Losing my religion

His breath tasted like spearmint.

His back was smooth and unmarred; his dark hair styled with not one strand out of place. I felt his lips turn upward.

“Let’s get out of here,” he breathed into me.

I slammed my lips against his and his back hit the cobblestone wall. One of my hands was in his hair, trying to unleash it so I wouldn’t be the only messed up thing on the street. The other was clenched around the cross I wore around my neck.

I’m going to Hell, I thought as I started to smile.

My earliest memory of church was when I was nine or ten. We went to Midnight Mass – my then married parents and I – and we sat next to the aisle on the wooden pew. It creaked whenever I shifted my weight from one hip to the other.

“Don’t sit there all bundled up,” my mom had said, but I kept my jacket on anyway. I was cold that night.

We were early, so people had just begun filing in. We pretended not to notice the irritated glances aimed our way as we made them maneuver over and around us to get a seat on our pew. I was not giving up my aisle spot.

I don’t remember why we went that year after never having gone before, or for how long we stayed. I don’t remember what the pastor said, or what my parents said, or even what I said as we parroted the service.

I only remember that I was bored. And afraid – afraid I’d go to Hell for being bored in church on Christmas Eve. I didn’t want to go to Hell; I wanted to go home.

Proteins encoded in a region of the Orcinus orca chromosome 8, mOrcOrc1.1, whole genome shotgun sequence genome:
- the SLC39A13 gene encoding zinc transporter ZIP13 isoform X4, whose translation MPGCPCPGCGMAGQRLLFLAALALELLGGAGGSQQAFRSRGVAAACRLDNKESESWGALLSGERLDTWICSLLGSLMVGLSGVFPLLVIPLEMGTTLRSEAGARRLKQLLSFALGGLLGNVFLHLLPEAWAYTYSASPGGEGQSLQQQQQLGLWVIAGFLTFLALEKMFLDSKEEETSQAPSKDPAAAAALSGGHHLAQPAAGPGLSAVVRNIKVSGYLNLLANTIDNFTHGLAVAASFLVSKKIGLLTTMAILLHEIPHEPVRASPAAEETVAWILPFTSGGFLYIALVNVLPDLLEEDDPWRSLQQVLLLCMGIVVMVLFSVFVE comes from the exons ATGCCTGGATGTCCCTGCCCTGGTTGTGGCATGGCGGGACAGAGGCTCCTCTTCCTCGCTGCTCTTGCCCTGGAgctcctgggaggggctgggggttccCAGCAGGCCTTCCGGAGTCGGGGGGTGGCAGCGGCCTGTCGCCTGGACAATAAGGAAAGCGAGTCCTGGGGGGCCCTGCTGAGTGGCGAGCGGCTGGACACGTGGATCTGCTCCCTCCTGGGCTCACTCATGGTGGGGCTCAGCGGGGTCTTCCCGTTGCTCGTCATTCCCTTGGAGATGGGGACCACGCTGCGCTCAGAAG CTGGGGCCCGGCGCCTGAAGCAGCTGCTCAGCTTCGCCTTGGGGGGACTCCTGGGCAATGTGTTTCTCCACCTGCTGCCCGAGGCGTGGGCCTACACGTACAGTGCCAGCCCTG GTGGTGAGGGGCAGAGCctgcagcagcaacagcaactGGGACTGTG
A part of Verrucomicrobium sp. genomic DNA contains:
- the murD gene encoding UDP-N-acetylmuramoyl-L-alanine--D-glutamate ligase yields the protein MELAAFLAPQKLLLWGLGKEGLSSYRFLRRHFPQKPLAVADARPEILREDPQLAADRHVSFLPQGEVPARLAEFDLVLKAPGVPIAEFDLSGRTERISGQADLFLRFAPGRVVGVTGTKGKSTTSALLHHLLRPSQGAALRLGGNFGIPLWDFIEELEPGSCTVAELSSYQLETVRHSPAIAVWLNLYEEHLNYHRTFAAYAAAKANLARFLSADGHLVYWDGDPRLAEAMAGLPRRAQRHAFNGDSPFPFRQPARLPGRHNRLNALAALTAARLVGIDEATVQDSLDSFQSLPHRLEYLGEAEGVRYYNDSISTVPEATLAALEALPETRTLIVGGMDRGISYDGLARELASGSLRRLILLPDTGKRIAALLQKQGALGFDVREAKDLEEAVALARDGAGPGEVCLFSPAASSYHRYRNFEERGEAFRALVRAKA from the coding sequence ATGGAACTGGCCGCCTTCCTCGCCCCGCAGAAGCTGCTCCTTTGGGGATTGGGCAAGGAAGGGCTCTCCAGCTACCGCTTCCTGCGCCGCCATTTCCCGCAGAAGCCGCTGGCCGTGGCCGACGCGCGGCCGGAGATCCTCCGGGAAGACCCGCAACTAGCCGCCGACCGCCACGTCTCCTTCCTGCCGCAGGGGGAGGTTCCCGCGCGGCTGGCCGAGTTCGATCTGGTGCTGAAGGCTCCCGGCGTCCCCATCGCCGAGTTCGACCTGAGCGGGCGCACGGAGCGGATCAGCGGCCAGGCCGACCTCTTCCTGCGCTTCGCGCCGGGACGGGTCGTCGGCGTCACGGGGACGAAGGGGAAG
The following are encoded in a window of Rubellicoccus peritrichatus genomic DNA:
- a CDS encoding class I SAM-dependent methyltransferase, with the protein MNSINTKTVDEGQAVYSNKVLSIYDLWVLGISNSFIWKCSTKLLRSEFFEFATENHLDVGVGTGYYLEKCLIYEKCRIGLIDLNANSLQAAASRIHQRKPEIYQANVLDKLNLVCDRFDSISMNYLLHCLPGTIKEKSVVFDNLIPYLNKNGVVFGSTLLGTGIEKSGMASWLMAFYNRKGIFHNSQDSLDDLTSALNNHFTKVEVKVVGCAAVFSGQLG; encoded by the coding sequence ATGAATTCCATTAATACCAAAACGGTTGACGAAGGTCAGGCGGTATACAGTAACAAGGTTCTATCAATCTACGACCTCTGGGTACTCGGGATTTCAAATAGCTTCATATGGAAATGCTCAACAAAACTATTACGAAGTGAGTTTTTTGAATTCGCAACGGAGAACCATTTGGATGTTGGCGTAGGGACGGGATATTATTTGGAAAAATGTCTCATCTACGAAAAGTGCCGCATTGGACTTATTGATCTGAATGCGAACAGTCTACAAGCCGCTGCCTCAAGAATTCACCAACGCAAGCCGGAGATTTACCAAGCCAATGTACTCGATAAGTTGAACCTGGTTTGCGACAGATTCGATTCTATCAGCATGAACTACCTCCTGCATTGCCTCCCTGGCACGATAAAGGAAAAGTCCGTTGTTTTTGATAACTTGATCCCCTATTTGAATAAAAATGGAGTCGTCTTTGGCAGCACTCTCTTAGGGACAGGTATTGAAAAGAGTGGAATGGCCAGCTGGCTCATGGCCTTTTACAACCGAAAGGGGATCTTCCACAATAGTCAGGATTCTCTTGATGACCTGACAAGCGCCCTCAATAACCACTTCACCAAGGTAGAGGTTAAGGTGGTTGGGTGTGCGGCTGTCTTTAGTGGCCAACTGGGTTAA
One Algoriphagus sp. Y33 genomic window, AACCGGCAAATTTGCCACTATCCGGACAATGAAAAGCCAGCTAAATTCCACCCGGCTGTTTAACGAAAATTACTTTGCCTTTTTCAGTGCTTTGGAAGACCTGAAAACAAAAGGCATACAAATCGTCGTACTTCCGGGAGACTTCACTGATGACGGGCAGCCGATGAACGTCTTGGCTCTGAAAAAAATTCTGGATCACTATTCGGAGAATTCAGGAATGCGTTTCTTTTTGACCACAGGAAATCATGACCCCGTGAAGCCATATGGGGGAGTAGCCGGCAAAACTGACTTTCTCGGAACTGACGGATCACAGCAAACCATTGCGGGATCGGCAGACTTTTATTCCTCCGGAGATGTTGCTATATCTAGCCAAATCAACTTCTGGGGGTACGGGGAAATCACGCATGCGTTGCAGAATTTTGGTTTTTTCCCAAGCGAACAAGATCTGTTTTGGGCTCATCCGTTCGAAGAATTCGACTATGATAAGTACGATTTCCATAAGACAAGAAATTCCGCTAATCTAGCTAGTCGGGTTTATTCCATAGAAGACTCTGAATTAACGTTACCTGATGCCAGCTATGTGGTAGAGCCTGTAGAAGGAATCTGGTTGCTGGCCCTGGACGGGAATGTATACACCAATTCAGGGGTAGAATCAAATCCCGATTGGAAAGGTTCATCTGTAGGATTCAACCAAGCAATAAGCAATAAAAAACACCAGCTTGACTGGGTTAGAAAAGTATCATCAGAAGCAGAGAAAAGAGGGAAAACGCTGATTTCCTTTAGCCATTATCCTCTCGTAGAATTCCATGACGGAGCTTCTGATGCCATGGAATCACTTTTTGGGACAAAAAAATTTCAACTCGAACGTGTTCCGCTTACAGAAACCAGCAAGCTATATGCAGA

I did remember being taught a prayer, though, to say right before dinner. It was almost Christmas, after all.

God is great. God is good;

Let us thank Him for this food.

By His hands, we are all fed,

Give us, Lord, our daily bread. Amen.

We stood there, against the wall, until the street light flashed on above us – until we were spotlighted like actors on a stage. I was awake. This was real.

And yet I stepped back. We stared at each other, both of us still breathing heavily. His cheeks were flushed, his pupils dilated. Half of his shirt was no longer tucked in and one cuff was unbuttoned, the fabric swaying with his now freed hair in the cool breeze. The disheveled look only made him hotter. Fuck.

He moved to follow me but I shook my head. His grin faltered when he realized that I would be leaving alone.

Except he left first.

And there I was, standing on a deserted street corner with a greasy hand and an imprint of a cross in my palm from holding it just a bit too tightly.

That was what I remembered of my second kiss. My first, I didn’t remember at all.